17. ^ "Canada's Flag Bearer for 2010 Commonwealth Games "an inspired choice" - Corporate". Commonwealthgames.ca. 18 September 2010. Retrieved 2010-10-14. [permanent dead link]
  18. ^ "Robertson is England flag bearer in CWG". Indianexpress.com. 1 October 2010. Retrieved 2010-10-14. 
  19. ^ "BBC Sport - Peter Jory 'honoured' to be Guernsey's flag bearer". BBC News. 1 October 2010. Retrieved 2010-10-14. 
  20. ^ "Forbes to carry Jamaica's Flag at Opening Ceremony in Delhi". TrackAlerts. 2 October 2010. Retrieved 2010-10-14. 
  21. ^ Gouyette, Lauren (1 October 2010). "‘Tears of joy’ for Jersey flag bearer » Sport". This Is Jersey. Retrieved 2010-10-14. 
  22. ^ "Malaysian lawn bowls star Siti Zalina Ahmad excited about being Commonwealth Games flag-bearer". Thesportscampus.com. 1 October 2010. Retrieved 2010-10-14. 
  23. ^ Presenters: Sue Barker. 2010 Commonwealth Games Opening Ceremony (TV broadcast). New Delhi, India: BBC. Retrieved 3 October 2010. 
  24. ^ Updated at 10:04pm on 3 October 2010 (3 October 2010). "Radio New Zealand : News : Commonwealth Games 2010 : Van Dyk named flag-bearer for NZ Games team". Radionz.co.nz. Retrieved 2010-10-14. 
  25. ^ (UKPA) (30 September 2010). "The Press Association: Montgomery to lead Northern Ireland". Google.com. Retrieved 2010-10-14. 
  26. ^ "Pak CWG contingent hit by controversy". Thenews.com.pk. 3 October 2010. Archived from the original on 6 October 2010. Retrieved 2010-10-14. 
  27. ^ "BBC Sport - Cyclist Ross Edgar carries Scotland flag at Delhi Games". BBC News. 1 October 2010. Archived from the original on 4 October 2010. Retrieved 2010-10-14. 
  28. ^ "55 Singapore athletes set for Commonwealth Games debut « Red Sports. Always Game". Redsports.sg. Archived from the original on 27 September 2010. Retrieved 2010-10-14. 
  29. ^ The Associated Press (1 October 2010). "South Africa names flag bearer replacement". Cbc.ca. Archived from the original on 3 October 2010. Retrieved 2010-10-14.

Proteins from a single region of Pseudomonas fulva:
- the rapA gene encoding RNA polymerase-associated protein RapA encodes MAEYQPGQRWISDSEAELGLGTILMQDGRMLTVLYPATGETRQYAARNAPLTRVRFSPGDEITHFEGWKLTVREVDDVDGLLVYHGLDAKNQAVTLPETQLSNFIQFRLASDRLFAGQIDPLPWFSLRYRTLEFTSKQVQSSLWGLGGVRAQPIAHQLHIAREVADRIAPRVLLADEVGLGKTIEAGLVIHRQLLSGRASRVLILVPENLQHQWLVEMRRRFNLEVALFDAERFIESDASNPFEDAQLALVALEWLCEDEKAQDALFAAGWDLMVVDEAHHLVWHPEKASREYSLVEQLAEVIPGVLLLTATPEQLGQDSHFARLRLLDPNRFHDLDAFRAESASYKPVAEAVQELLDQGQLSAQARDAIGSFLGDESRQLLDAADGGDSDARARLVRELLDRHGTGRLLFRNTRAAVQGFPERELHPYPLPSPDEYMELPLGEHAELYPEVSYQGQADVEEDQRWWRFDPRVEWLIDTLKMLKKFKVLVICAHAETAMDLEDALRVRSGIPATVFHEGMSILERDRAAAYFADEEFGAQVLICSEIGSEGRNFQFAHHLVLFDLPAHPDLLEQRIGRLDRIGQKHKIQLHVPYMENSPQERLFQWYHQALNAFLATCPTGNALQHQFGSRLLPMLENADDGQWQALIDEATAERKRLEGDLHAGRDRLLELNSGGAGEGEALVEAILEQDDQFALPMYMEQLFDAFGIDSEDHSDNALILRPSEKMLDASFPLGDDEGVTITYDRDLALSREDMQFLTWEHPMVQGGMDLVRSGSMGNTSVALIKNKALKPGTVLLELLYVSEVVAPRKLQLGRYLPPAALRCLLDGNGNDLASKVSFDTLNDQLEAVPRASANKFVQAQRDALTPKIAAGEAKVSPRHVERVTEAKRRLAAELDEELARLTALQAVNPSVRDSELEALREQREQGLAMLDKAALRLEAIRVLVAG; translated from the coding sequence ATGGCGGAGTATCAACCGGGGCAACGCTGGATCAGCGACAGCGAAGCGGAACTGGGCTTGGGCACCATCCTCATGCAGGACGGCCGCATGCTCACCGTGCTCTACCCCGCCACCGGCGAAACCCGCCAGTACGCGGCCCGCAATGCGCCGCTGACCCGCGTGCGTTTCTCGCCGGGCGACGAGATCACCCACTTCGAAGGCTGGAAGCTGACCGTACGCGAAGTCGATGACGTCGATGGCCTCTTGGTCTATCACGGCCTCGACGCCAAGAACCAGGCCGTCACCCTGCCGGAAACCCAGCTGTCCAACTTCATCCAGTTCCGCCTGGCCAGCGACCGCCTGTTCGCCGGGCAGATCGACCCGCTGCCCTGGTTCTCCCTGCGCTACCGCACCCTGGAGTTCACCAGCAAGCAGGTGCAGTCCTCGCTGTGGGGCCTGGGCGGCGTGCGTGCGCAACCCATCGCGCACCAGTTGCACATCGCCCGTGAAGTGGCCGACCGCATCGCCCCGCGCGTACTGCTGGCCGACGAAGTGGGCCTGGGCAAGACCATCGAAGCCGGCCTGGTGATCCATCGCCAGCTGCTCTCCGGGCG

30. ^ http://www.thesundayleader.lk/2010/08/29/sri-lanka-to-send-90-athletes-to-commonwealth-games/
  31. ^ "Tanzania team for Delhi opening ceremony". Daily News. 2 October 2010. Retrieved 2010-10-14. 
  32. ^ "Daily Monitor: - Mugula named Commonwealth Games team captain:". Monitor.co.ug. Retrieved 2010-10-14. 
  33. ^ "BBC Sport - Commonwealth Games 2010: David Davies Wales flagbearer". BBC News. 2 October 2010. Archived from the original on 5 October 2010. Retrieved 2010-10-14. 
  34. ^ "Bindra to be the flag bearer, confusion over torch bearers names". Sify.com. 1 October 2010. Retrieved 2010-10-14. 
  35. ^ "Pak CWG contingent hit by controversy" Archived 6 October 2010 at the Wayback Machine., The News, 3 October 2010
  36. ^ "Sport | Spectators boo chief organiser at opening ceremony". Dawn.Com. 3 October 2010. Archived from the original on 14 October 2010. Retrieved 2010-10-14. 
  37. ^ a b c d e CBC, 2010 Commonwealth Games, Opening Ceremonies, airdate 3 October 2010, 9:00am-12:30pm (Eastern), circa 2h20m mark, CBC Television main network
  38. ^ a b c d "CWG Opening ceremony: Live Blog" Archived 4 October 2010 at the Wayback Machine., Geetika Rustagi, 3 October 2010 . Retrieved 5 October 2010.
  39. ^ Sify Sports, "India begins medal chase after CWG opening ceremony", ANI, 4 October 2010 . Retrieved 5 October 2010.

External links[edit]